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What is the place of the performing arts fair in the age of the internet?

What is the place of the performing arts fair in the age of the internet?

Review: Platform Papers 62: Performing Arts Markets and their Conundrums, by Justin Macdonnell (Currency Press)

The performing arts may be a public good that serve to enrich Australia’s cultural imagination, but they are also a product competing for audience share and government, corporate and private support.

Established in 1994, the Australian Performing Arts Market (APAM) has aimed to facilitate one aspect of this “arts market” by hosting biennial trade fairs that connect national and international producers and programming venues.

From 2020, APAM will move from hosting these biennial conferences to “gatherings”, dividing its promotional activity across existing arts events such as Darwin Festival and Melbourne’s AsiaTOPA.

Author Justin Macdonnell brings a commanding insider’s perspective to the topic. He has worked in and around touring arts companies for several decades, and is currently executive director of arts industry advocacy organisation Anzarts.

Noting APAM’s new model might lessen the intensity and impact of its work – especially given that overseas producers are unlikely to make multiple excursions to Australia a year – Macdonell asks whether the arts fair has outlived its usefulness.

This might seem at best an issue of marginal concern to people who work outside the performing arts industry. However, Macdonell argues the current system has led not so much to “good art” but “convenient art” being promoted to Australian audiences.

Given the significant role that public funding and public bodies such as the Australia Council play in supporting the performing arts and arts venues, his question deserves wider attention.

Frustratingly (but, no doubt, diplomatically), Macdonnell does not offer concrete examples of “convenient art”. He nevertheless argues that the “dominating presence of state and federal agencies” in the Australian arts market has led to the stifling of independent arts managers and small-scale producers, and also of innovative and risky projects.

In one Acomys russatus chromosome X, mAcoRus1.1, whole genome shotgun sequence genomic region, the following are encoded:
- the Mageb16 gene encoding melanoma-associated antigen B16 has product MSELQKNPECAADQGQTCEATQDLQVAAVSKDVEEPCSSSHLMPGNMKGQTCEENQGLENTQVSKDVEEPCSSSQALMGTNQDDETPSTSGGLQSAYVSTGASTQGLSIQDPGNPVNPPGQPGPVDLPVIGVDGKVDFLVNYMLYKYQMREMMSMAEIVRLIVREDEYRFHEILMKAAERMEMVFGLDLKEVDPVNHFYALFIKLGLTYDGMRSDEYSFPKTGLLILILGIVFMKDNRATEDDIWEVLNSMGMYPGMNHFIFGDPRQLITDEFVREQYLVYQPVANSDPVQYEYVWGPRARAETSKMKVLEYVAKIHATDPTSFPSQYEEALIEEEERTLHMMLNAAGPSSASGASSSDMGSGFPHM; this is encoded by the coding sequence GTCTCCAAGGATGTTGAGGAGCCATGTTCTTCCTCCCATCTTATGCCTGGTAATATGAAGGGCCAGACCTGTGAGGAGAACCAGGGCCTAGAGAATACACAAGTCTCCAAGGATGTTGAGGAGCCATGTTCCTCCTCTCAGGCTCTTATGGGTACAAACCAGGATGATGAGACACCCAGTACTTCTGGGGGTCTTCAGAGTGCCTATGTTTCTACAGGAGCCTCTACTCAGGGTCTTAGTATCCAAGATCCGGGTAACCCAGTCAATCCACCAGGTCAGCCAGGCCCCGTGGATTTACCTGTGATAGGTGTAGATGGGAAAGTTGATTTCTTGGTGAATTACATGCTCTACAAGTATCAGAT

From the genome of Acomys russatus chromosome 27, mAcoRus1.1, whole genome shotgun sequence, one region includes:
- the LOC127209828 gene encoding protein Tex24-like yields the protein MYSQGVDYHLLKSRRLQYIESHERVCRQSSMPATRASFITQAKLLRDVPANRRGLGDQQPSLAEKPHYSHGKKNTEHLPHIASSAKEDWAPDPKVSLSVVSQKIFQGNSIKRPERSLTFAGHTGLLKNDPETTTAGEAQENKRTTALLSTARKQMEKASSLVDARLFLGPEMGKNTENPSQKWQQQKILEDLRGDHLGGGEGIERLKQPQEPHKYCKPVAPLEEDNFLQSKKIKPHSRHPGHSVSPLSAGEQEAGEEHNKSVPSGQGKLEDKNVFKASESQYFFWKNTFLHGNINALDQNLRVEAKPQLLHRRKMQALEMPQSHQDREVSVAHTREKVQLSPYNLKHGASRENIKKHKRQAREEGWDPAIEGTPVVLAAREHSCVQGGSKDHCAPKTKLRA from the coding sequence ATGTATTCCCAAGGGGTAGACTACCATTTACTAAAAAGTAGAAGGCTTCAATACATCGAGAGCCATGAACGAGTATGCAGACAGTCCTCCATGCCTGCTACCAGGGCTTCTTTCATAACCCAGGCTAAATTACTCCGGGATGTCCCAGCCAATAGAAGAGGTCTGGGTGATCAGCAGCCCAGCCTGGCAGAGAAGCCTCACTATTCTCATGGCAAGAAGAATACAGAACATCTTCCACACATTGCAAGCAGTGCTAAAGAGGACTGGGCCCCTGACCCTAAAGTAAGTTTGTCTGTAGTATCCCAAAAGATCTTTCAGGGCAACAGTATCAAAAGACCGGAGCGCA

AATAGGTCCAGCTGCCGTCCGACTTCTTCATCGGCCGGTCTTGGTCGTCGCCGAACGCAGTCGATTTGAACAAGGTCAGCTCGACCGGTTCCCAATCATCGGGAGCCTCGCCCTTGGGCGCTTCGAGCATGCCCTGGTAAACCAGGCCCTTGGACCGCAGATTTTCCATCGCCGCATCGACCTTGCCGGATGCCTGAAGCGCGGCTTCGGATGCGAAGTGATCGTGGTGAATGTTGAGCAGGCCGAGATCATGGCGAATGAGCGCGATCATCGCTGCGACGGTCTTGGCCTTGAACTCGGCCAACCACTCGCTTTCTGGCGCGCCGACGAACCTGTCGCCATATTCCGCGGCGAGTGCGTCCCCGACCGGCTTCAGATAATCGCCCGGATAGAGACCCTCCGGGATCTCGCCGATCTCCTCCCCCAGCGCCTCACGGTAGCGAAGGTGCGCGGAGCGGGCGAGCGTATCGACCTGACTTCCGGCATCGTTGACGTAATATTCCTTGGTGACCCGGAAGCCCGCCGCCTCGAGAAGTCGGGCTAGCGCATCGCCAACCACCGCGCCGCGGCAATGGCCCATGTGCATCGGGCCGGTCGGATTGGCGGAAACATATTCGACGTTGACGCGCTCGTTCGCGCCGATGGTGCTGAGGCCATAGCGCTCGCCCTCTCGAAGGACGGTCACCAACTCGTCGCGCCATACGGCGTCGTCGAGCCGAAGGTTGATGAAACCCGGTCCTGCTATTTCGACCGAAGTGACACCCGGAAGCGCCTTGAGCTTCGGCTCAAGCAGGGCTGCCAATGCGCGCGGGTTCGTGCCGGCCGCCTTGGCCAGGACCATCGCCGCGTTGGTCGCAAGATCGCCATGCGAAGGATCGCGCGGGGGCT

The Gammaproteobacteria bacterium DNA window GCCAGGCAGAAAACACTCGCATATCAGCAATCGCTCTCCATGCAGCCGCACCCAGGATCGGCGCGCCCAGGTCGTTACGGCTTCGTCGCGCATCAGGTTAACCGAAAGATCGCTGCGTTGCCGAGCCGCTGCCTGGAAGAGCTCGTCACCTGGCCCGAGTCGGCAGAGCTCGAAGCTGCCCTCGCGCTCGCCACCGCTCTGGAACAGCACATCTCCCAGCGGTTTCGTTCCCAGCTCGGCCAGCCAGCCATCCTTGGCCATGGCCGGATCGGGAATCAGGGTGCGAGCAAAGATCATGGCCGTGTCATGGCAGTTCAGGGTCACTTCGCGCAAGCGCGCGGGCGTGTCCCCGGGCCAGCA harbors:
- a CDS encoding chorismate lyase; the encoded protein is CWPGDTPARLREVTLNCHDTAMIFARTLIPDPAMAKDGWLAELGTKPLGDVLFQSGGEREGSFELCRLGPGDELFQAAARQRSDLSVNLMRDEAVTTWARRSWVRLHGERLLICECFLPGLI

It is time we asked, he suggests, whether an arts fair is necessary, let alone desirable, in today’s digitally empowered, globalised marketplace.

An online world

Macdonnell notes trade fairs are at odds with calls to curb air travel due to its environmental impact.

He also wonders if touring itself is so desirable or necessary in the age of YouTube and teleconferencing:

This is not to say that these means have replaced seeing a work or meeting the artist in person. In all probability, they never will. But they have revolutionalised access to knowledge of the work and are creating and maintaining contact about it.

In this digitally enabled market, companies and individual artists can also now bypass the traditional arts brokers and gatekeepers such as arts agencies, or indeed APAM itself, and promote themselves directly to producers.

APAM, he further observes, has “never has been the practitioner’s market”, rather it has “come to be about just one part of the industry (non-profit)”. Presenters and producers might attend to seek out new and innovative work, but they are not given a comprehensive overview of what might actually be available.

Left unsaid

Although Macdonnell does not explore this, such institutionalised impediments to free choice may help explain the growing trend towards homogenisation in major arts programming across the developed world.

Artistic directors of major performing arts festivals, in particular, can appear impregnable to pitches from outside established promotional routes.

But if, as Macdonnell notes, “anyone, anywhere in the world at any time can now see the newest show on YouTube”, why would we seek to rely on the filter of agents or industry bodies to select what we will see or hear?

The potential for market distortion under the current system can be made worse by horsetrading behind the scenes. The most powerful artist agencies routinely leverage access to their most profitable performers or productions to make hiring companies and venues take on other acts they represent, with little regard for local circumstances.

To my mind, the major buyers in the arts marketplace – artistic directors, festivals and venues – should be specifically resourced and encouraged to look for acts outside these existing industry networks.

Wesley Enoch’s provocative 2014 Platform Paper, Take Me To Your Leader, however, suggested we lack this kind of cultural leadership across the Australian performing arts:

With the growth of government-led cultural leadership we have seen the voices of the mob, the dissenters and the opposition slowly becoming tamed and included in a sort of official culture […] Government champions the arts more these days than artists do.

Enoch asked whether those who run subsidised organisations might be brave enough to bite the hand that feeds them.

Macdonnell refrains from concluding his platform paper with similarly provocative statements.

But he has done a useful service to both the arts industry and the wider Australian public by asking us to consider whether there might be better ways for our major performing arts institutions to seek out, and promote, their wares.

Written by Peter Tregear. Republished with permission of The Conversation.